This tip is for Windows SharePoint Services 2.0/3.0, SharePoint Portal Server 2003 and Microsoft Office SharePoint Server 2007 and may apply to SharePoint Foundation 2010 and SharePoint Server 2010.
SharePoint logs are a great source to find in-depth information on what is going on inside SharePoint at any given time and a great resource when troubleshooting many different issues. That said, the logs can become very large also when the Diagnostic Logging in Central Administration is set to a very verbose level. This can become an issue on some servers because the default location of the logs is the same as the default install location, usually %CommonProgramFiles%Microsoft SharedWeb Server Extensions<Version>LOGS. If the drive that the logs are located at fill up to capacity, then there is a possibility that you will not even be able to login to the machine as when a system drive is full the Local Security Authority Subsystem Service (LSASS) cannot write to the system drive. So how can we mitigate this? We can change the location of the files to another drive so that if the log files do grow large, then it will not affect the base operation of the server. You can do this from Central Administration->Operations ->Diagnostic Logging. Change the Trace Log Path to whatever location you desire, you can also set the number of logs and the time in which each log is used.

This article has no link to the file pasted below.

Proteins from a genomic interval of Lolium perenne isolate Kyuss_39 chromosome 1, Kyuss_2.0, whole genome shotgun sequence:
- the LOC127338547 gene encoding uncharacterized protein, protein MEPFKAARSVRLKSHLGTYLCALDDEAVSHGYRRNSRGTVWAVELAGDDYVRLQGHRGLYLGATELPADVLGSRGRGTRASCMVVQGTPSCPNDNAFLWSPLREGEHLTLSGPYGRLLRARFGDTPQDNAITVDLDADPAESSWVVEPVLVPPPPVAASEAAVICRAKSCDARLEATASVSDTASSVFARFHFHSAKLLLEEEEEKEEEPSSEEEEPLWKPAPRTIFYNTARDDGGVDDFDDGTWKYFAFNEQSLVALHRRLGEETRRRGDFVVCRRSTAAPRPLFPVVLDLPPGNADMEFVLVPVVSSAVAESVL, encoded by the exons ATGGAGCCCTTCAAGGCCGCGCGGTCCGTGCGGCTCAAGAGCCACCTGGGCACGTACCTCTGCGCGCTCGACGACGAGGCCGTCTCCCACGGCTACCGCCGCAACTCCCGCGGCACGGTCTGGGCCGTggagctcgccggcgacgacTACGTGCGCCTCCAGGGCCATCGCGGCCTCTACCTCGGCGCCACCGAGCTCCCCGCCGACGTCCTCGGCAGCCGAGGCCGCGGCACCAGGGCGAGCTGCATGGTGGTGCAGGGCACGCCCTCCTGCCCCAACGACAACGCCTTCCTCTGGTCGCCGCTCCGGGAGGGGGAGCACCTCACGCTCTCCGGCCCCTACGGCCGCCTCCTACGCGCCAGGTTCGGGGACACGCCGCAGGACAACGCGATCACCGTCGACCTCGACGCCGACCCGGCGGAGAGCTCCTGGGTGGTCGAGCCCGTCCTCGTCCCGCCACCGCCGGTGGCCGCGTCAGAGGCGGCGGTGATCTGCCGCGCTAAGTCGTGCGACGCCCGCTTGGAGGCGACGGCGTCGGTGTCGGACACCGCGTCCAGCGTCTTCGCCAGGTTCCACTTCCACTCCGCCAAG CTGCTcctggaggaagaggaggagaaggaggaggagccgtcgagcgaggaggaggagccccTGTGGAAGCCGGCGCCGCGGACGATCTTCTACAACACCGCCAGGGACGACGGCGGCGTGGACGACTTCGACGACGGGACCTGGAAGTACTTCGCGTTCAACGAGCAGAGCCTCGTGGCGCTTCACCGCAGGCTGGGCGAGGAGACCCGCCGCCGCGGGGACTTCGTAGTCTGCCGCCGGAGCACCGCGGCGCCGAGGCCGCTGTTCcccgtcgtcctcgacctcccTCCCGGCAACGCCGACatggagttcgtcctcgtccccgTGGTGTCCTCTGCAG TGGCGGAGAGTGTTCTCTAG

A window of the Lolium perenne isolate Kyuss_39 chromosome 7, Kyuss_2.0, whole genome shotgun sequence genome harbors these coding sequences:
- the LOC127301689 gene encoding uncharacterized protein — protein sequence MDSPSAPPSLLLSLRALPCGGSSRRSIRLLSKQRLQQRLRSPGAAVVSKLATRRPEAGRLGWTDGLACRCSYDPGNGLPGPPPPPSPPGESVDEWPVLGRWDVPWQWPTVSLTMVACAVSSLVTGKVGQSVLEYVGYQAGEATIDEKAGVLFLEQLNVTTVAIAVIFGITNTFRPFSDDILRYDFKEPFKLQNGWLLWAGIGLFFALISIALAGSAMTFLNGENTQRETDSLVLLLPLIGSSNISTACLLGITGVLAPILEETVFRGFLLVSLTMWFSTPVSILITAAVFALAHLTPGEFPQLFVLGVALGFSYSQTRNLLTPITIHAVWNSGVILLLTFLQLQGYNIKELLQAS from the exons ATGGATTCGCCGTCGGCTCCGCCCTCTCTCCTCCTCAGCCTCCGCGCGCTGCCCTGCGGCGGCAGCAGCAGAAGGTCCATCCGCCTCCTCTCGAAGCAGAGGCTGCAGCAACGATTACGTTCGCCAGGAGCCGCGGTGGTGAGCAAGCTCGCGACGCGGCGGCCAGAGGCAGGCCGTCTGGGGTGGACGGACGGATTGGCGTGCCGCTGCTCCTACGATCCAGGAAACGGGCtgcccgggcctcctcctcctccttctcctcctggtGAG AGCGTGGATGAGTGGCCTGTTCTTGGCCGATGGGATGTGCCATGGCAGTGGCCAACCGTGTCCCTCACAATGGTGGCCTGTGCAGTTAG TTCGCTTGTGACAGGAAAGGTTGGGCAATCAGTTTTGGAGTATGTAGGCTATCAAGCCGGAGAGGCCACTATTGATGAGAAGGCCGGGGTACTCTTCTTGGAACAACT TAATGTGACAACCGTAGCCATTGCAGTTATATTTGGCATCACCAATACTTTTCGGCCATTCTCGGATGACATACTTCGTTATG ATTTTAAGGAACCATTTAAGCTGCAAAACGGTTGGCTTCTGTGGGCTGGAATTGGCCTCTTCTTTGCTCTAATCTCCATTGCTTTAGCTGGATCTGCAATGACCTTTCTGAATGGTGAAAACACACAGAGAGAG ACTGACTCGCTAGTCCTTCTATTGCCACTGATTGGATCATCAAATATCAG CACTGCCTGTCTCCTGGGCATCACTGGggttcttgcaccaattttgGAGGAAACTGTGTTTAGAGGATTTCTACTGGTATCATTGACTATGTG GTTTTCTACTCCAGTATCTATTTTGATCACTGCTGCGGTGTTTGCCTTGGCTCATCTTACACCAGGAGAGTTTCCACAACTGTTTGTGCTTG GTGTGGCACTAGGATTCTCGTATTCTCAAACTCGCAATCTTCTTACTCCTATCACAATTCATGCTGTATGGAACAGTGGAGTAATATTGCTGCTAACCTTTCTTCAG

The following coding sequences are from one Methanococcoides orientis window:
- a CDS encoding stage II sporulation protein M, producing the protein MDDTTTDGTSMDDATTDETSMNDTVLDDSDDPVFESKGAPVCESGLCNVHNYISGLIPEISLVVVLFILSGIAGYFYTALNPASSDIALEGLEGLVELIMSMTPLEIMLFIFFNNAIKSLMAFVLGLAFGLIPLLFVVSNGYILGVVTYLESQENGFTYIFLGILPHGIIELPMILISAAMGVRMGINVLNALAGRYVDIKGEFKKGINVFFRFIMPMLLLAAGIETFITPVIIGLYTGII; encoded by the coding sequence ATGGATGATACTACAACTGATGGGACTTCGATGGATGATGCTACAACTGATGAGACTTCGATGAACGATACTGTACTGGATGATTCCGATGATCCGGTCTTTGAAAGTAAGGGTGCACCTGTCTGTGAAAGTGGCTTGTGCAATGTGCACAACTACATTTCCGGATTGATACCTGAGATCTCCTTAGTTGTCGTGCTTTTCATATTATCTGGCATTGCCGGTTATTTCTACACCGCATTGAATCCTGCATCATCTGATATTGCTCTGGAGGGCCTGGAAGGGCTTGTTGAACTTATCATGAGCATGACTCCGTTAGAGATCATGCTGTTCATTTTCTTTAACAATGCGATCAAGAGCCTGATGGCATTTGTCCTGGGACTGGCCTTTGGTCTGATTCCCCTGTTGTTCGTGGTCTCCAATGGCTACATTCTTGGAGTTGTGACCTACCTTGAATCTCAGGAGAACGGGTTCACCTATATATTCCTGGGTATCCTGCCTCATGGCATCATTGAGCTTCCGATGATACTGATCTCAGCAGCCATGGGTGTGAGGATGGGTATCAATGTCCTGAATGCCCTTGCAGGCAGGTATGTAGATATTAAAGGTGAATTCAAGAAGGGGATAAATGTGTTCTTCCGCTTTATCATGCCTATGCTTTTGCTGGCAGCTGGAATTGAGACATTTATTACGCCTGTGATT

One caveat when changing the location of the logs is that if the permissions of the location of the logs change the Psconfig.exe –cmd secureresources command will not update the log permissions so make sure that the permissions of the log file location does not change. Group Policy can be used to set the file system properties and overwrite them if they are changed by an external process.